PART II – THE UNFOLDING CRISIS ON DEVELOPING COUNTRIES
Different countries, with different economic and technological levels have reacted differently, and culture and political systems have played a crucial role in the immediate response to the threat to public health, but also in the economic policies put in place to contain the economic downturn. 

2.1.     India.
2.2.     Brazil.
2.3.     Mexico.
2.4.     South Africa. 
2.5.     Iran.
2.6.     Turkey. 
2.7.     The Coronavirus and the debt trap: the debt risks for sovereigns and corporates in 
    many developing economies. 


PART III – THE EFFECTS ON THE GLOBAL ECONOMY: A GLOBAL CRISIS OR A CRISIS OF GLOBALIZATION? 
3.1.    The global trading system 
3.2.     Global value chains 
3.3.     Travel and tourism 
3.4.     The international monetary system: the dollar, the euro, the yuan and the yen 
3.5.    Global financial flows and the role of the central banks 
3.6.     Migration and workers across borders 
3.7.     The global economic institutions in the thick of the crisis: IMF, World Bank and World Trade Organization / the G-20 
3.8.     Is multilateral cooperation dead or alive? 


PART IV – ETHICAL QUESTIONS AND ECONOMIC MANAGEMENT IN TIMES OF PANDEMICS.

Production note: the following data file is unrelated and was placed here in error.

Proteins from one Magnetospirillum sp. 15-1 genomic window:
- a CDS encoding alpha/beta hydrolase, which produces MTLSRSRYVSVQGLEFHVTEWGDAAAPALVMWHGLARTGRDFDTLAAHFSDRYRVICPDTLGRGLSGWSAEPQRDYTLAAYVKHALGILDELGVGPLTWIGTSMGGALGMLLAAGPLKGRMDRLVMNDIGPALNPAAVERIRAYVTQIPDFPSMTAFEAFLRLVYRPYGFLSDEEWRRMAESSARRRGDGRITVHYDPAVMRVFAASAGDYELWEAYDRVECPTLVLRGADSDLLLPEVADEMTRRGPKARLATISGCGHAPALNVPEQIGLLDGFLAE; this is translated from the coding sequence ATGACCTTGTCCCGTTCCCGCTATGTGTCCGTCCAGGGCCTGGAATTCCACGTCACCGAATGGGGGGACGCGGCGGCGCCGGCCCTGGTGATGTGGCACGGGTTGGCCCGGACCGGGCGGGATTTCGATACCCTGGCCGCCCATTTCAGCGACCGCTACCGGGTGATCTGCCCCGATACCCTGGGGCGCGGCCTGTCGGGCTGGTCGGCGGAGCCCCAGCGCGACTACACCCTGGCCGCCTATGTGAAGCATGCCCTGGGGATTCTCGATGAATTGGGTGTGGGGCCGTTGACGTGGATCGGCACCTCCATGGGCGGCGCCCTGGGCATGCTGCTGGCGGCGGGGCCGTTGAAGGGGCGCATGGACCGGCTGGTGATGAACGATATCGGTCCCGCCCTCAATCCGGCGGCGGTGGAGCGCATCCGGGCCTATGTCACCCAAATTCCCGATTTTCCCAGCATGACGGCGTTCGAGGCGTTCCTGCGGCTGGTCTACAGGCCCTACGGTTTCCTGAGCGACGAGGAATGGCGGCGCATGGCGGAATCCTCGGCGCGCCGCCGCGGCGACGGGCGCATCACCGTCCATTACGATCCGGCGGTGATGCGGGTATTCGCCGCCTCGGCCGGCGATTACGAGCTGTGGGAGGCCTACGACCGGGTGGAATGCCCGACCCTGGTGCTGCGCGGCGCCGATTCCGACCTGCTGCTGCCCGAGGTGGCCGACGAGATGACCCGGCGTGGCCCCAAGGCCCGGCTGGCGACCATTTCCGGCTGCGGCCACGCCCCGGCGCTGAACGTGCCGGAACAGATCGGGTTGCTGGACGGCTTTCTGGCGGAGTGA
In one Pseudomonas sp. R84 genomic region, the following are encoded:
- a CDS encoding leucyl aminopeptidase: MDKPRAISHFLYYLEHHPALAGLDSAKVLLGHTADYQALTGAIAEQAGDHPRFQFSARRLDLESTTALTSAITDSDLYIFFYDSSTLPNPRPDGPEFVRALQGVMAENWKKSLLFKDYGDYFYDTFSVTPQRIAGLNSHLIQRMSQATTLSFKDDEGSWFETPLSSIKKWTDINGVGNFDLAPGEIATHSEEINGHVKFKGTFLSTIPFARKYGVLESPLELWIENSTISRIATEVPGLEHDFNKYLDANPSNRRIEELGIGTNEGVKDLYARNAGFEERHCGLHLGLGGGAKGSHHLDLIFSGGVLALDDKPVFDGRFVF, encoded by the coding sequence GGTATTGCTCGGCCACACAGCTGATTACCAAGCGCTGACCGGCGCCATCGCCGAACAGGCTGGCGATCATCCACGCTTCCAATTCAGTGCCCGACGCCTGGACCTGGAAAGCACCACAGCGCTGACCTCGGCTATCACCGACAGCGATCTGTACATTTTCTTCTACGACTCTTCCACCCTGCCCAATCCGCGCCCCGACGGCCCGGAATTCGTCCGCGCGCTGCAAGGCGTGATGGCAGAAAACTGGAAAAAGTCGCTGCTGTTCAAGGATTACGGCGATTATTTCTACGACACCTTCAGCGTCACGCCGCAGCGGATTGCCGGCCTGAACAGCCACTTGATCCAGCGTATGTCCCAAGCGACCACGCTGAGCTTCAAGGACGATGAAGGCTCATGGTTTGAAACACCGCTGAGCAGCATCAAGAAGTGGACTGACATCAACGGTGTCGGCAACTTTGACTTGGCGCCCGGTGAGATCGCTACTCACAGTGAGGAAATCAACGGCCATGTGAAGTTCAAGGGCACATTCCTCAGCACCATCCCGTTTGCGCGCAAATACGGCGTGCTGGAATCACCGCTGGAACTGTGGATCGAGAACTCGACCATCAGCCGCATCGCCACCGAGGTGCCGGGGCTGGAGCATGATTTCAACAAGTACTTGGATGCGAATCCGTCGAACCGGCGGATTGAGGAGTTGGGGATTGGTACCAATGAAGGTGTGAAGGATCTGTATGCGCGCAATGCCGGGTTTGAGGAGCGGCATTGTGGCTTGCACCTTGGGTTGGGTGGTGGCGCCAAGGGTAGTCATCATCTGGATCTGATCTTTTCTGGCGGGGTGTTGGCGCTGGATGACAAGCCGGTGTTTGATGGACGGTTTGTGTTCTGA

Policymakers, regulators, bankers, employers, unions, heads of international 
organizations are facing a once-in-a-life-time situation where decisions affecting the lives
and well-being of millions are without precedent. 

4.1.     What are the ethical implications when deciding between health and the  
economy, self-protection and solidarity, trust or suspicion, nation and international cooperation, closed borders or open exchanges; the short-run and the long-term. 
4.2.     Will capitalism, the corporation and the working-place survive as we know them? 
4.3.     What are the civilizational consequences for tomorrow of decisions being taken today? 


IV. Bibliography: 
Compiled by lecturer.

V.I. How to succeed in this course
To successfully complete this course, attendance is essential as enables the necessary participation. Both spontaneous and prepared interaction are categories used in the evaluation.